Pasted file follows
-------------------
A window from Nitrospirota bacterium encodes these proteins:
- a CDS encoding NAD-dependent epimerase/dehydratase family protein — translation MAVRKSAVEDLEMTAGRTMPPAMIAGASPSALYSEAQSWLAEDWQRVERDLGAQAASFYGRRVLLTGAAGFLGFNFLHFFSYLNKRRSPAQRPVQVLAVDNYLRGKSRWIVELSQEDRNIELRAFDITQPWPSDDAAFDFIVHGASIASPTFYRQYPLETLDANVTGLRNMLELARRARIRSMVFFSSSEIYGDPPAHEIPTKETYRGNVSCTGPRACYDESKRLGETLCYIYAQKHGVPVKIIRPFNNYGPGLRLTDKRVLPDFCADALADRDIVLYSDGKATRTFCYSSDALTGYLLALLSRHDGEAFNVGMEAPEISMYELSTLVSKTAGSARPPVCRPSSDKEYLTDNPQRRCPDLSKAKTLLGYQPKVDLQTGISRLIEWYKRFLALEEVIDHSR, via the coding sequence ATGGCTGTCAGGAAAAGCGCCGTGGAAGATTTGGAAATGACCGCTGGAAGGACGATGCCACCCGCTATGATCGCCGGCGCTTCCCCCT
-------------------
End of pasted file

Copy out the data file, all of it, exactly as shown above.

A window from Nitrospirota bacterium encodes these proteins:
- a CDS encoding NAD-dependent epimerase/dehydratase family protein — translation MAVRKSAVEDLEMTAGRTMPPAMIAGASPSALYSEAQSWLAEDWQRVERDLGAQAASFYGRRVLLTGAAGFLGFNFLHFFSYLNKRRSPAQRPVQVLAVDNYLRGKSRWIVELSQEDRNIELRAFDITQPWPSDDAAFDFIVHGASIASPTFYRQYPLETLDANVTGLRNMLELARRARIRSMVFFSSSEIYGDPPAHEIPTKETYRGNVSCTGPRACYDESKRLGETLCYIYAQKHGVPVKIIRPFNNYGPGLRLTDKRVLPDFCADALADRDIVLYSDGKATRTFCYSSDALTGYLLALLSRHDGEAFNVGMEAPEISMYELSTLVSKTAGSARPPVCRPSSDKEYLTDNPQRRCPDLSKAKTLLGYQPKVDLQTGISRLIEWYKRFLALEEVIDHSR, via the coding sequence ATGGCTGTCAGGAAAAGCGCCGTGGAAGATTTGGAAATGACCGCTGGAAGGACGATGCCACCCGCTATGATCGCCGGCGCTTCCCCCT